If you liked this article, please like us on Facebook or follow us on Twitter and please consider Donating to keep the blog going
It’s good, but then again you probably already knew that. This is a Marvel movie, after all, they’ve ALL been good even the ones that aren’t very good like Iron Man 2 and Incredible Hulk. Thankfully, the evolving experiment that is the Marvel Cinematic Universe as well as the auteur career of director James Gunn give me plenty more to dig into with this sequel than just “is it an enjoyable film.” The whole cast fits naturally and easily back into their roles, and the script manages to find a lot more stuff to do with them beyond the anarchic, rapid-fire comedy of the first film.
The new/elevated characters like Yondu, Nebula, and Mantis all do a great job and are honestly some of the best parts of the movie, even outshining old favorites like Starlord and Groot at times. Kurt Russell absolutely steals the show as Peter’s dad and is one of the best new additions to the MCU. Finally, the more deliberate pacing and smaller, more intimate story-telling may eschew the high octane comedy and novelty of the original but never lose site of the cheeky and subversive spirit the first film had. All that being said, let’s really get into this beast- spoilers to follow.
So, Guardians of the Galaxy Vol. 2 picks up about 3 months after the first film, with the Guardians as an awkwardly constructed family unit of mercenaries running around the cosmos taking dangerous odd jobs. However, when their baseline nature as screw-ups gets them in hot water with a deadly and powerful race the Guardians crash-land on a nearby planet and meet Ego, Peter’s dad.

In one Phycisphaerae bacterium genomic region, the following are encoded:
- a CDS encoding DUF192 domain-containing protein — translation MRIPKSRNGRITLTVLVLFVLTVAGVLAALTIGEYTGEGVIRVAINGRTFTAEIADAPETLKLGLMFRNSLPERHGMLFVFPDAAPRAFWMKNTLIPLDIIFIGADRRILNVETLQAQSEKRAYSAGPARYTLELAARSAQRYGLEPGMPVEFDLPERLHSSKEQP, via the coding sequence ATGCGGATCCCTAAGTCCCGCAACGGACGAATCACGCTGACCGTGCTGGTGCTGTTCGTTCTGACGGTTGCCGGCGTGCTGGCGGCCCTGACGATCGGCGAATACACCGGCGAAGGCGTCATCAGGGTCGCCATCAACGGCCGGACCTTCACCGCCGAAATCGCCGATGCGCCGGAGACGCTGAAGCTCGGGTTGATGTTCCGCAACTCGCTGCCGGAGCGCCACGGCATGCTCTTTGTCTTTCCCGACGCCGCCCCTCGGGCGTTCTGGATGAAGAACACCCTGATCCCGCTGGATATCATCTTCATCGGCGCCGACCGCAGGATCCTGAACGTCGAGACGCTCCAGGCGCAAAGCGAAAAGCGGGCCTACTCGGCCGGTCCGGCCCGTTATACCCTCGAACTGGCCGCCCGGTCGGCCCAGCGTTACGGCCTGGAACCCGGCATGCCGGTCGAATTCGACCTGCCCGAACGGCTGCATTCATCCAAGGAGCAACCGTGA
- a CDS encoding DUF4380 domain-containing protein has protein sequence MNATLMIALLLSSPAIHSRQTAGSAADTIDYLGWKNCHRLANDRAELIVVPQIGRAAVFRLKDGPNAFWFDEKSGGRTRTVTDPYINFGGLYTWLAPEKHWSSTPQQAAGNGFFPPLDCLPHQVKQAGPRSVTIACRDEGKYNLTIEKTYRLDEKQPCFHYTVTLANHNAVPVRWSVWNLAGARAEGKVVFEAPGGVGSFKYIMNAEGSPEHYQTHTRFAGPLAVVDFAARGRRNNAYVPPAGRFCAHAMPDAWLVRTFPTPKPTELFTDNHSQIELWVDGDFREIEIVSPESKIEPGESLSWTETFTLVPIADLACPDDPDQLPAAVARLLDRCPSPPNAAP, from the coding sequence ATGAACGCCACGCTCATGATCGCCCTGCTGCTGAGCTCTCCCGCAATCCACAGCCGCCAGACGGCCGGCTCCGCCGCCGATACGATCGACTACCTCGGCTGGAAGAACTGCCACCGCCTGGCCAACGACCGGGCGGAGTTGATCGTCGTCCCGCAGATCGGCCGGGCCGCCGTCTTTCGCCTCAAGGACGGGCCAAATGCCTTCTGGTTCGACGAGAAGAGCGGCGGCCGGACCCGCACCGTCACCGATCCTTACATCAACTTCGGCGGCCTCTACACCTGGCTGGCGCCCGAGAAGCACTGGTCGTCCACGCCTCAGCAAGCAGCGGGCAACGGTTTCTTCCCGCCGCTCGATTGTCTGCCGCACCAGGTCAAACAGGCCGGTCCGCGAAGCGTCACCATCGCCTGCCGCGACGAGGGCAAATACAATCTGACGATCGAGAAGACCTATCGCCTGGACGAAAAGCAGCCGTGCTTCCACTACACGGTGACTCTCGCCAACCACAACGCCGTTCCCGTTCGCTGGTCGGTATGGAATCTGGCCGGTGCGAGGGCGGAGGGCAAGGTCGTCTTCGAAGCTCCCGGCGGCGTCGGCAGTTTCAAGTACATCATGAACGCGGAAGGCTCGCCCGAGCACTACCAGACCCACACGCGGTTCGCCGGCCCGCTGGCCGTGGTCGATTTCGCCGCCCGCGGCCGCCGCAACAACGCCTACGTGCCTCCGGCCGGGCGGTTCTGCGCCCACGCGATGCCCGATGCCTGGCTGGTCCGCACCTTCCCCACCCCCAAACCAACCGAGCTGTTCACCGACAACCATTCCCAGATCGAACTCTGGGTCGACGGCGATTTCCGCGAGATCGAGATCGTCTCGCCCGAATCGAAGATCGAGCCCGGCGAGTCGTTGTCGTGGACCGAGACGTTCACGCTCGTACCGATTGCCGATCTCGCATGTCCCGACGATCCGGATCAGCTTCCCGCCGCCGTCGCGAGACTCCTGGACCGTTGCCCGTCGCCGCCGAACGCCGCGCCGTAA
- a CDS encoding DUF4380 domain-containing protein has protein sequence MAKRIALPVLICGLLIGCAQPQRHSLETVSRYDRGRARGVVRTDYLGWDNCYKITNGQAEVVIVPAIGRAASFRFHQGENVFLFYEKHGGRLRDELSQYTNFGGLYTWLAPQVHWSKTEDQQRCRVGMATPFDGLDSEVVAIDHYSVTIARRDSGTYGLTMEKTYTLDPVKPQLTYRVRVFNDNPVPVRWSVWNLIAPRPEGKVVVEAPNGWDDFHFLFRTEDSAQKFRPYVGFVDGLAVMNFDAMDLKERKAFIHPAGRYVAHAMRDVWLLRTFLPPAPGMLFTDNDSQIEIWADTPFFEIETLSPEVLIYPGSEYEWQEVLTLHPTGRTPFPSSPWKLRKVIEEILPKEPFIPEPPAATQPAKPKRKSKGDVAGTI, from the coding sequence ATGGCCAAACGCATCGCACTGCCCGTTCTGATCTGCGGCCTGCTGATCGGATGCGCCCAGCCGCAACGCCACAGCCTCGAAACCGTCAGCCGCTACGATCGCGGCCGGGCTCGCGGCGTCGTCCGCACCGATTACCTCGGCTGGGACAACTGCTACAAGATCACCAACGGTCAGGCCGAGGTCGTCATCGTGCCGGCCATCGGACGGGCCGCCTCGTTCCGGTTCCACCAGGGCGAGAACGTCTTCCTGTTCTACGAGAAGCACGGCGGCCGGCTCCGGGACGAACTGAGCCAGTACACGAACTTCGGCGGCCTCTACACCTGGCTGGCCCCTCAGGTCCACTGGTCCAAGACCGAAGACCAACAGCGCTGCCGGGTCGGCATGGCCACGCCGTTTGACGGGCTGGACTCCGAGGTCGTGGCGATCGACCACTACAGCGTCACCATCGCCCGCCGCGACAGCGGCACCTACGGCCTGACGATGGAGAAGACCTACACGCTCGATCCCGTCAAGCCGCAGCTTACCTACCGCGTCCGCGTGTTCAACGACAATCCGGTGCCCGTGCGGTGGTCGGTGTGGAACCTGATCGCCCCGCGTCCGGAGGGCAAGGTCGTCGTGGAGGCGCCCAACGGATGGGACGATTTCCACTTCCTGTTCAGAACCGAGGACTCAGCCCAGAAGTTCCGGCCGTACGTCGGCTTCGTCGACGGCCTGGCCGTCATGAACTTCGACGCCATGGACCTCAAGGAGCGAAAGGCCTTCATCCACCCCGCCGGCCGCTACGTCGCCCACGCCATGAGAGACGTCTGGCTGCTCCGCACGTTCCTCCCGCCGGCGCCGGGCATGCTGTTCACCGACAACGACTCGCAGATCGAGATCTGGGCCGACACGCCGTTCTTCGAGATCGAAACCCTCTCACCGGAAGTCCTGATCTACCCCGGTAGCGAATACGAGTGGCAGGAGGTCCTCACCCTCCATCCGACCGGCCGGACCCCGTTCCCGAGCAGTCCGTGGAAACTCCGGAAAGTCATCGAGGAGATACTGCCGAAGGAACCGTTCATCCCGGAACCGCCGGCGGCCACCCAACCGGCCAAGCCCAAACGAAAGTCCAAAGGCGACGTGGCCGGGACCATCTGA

From there the team ends up split as Gamora, Peter, and Drax goes with Ego, the living planet, so that Ego can explain Peter’s heritage to him and try to woo his son back, while Rocket, Baby Groot, and Nebula end up caught up in a mutiny story with Yondu.
What’s interesting about the plot here is that it feels specifically constructed for character interaction rather than action set pieces. The entire movie’s stock and trade is about throwing together character combos to see what happens rather than trying to dazzle us with big set pieces. They still include big stuff, to be sure, especially in the finale when Ego’s evil scheme is revealed (I said spoilers,) it’s just that most of the running time ends up dedicated to smaller scenes.
Even the action sequences are a deliberate shift from the standard for the genre and in particular for the Marvel wheelhouse. This is what I meant earlier when I said the film maintain the subversive spirit of its predecessor- a lot of it seems designed to mess with Marvel movie formula.
The best example I can give of this is the opening credits, which has already been absent from most Marvel films. In this case, the credits sequence is played over a dance number by Baby Groot as the Guardians battle a hideous space monster in the background.
It’s an incredibly sly and cheeky scene that really sets the tone going forward and how much the film isn’t concerned with big, crazy action. This actually fits into a larger trend within the MCU’s Phase 3 of rejecting the overly calculated structure that held back a lot of Phase 2.
Like I said at the start, “Marvel movies are good” is one of the truest statements of entertainment right now but it’s hard to argue that Phase 2 was really an improvement on balance as only 2 movies in that era have become beloved classics- Winter Soldier and Guardians of the Galaxy.
The big reason Phase 2 was held back, I find, is that it’s where a lot of the MCU settled into a formula of McGuffin chasing, a CGI army of bad guys, a chatterbox or lackluster villain, and a big final battle with something crazy in the sky. Obviously, elements of that formula can work, but Phase 2 is where they started leaning on it way too much.
Now in Phase 3 Marvel has started actively subverting that formula. Ant-Man’s third act was all about physical comedy, Civil War’s McGuffin was an object of personal importance that completely subverts a more traditional conclusion where the heroes might’ve come together against a bigger threat, and Dr. Strange’s ending sky devastation was playing in reverse. Guardians of the Galaxy Vol. 2 is drawing from that same playbook, ditching the McGuffin quest, henchmen, and sky phenomenon entirely.